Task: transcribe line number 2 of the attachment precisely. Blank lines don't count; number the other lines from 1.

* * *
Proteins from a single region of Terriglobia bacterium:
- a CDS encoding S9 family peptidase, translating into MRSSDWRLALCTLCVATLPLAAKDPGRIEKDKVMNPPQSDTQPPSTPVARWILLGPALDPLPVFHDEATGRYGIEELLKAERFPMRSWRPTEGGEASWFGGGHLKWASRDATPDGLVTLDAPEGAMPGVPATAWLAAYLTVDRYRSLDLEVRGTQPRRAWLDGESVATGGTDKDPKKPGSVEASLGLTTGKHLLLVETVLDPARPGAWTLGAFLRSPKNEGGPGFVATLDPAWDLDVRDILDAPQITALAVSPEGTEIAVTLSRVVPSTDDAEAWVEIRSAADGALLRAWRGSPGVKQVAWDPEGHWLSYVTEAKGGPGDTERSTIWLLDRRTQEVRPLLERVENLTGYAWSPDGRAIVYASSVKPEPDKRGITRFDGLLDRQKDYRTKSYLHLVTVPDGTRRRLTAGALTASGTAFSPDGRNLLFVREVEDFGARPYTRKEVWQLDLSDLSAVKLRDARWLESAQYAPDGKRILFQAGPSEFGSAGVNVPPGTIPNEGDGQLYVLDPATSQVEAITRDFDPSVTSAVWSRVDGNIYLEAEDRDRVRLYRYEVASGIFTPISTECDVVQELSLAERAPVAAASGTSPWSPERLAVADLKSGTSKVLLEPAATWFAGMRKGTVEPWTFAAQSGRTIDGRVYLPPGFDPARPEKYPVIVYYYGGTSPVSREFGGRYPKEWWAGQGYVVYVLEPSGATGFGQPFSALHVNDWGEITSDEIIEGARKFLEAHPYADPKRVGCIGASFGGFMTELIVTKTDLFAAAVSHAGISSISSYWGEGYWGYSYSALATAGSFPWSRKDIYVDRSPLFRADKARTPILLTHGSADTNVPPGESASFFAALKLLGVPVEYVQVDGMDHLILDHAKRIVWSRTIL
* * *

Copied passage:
- a CDS encoding S9 family peptidase, translating into MRSSDWRLALCTLCVATLPLAAKDPGRIEKDKVMNPPQSDTQPPSTPVARWILLGPALDPLPVFHDEATGRYGIEELLKAERFPMRSWRPTEGGEASWFGGGHLKWASRDATPDGLVTLDAPEGAMPGVPATAWLAAYLTVDRYRSLDLEVRGTQPRRAWLDGESVATGGTDKDPKKPGSVEASLGLTTGKHLLLVETVLDPARPGAWTLGAFLRSPKNEGGPGFVATLDPAWDLDVRDILDAPQITALAVSPEGTEIAVTLSRVVPSTDDAEAWVEIRSAADGALLRAWRGSPGVKQVAWDPEGHWLSYVTEAKGGPGDTERSTIWLLDRRTQEVRPLLERVENLTGYAWSPDGRAIVYASSVKPEPDKRGITRFDGLLDRQKDYRTKSYLHLVTVPDGTRRRLTAGALTASGTAFSPDGRNLLFVREVEDFGARPYTRKEVWQLDLSDLSAVKLRDARWLESAQYAPDGKRILFQAGPSEFGSAGVNVPPGTIPNEGDGQLYVLDPATSQVEAITRDFDPSVTSAVWSRVDGNIYLEAEDRDRVRLYRYEVASGIFTPISTECDVVQELSLAERAPVAAASGTSPWSPERLAVADLKSGTSKVLLEPAATWFAGMRKGTVEPWTFAAQSGRTIDGRVYLPPGFDPARPEKYPVIVYYYGGTSPVSREFGGRYPKEWWAGQGYVVYVLEPSGATGFGQPFSALHVNDWGEITSDEIIEGARKFLEAHPYADPKRVGCIGASFGGFMTELIVTKTDLFAAAVSHAGISSISSYWGEGYWGYSYSALATAGSFPWSRKDIYVDRSPLFRADKARTPILLTHGSADTNVPPGESASFFAALKLLGVPVEYVQVDGMDHLILDHAKRIVWSRTIL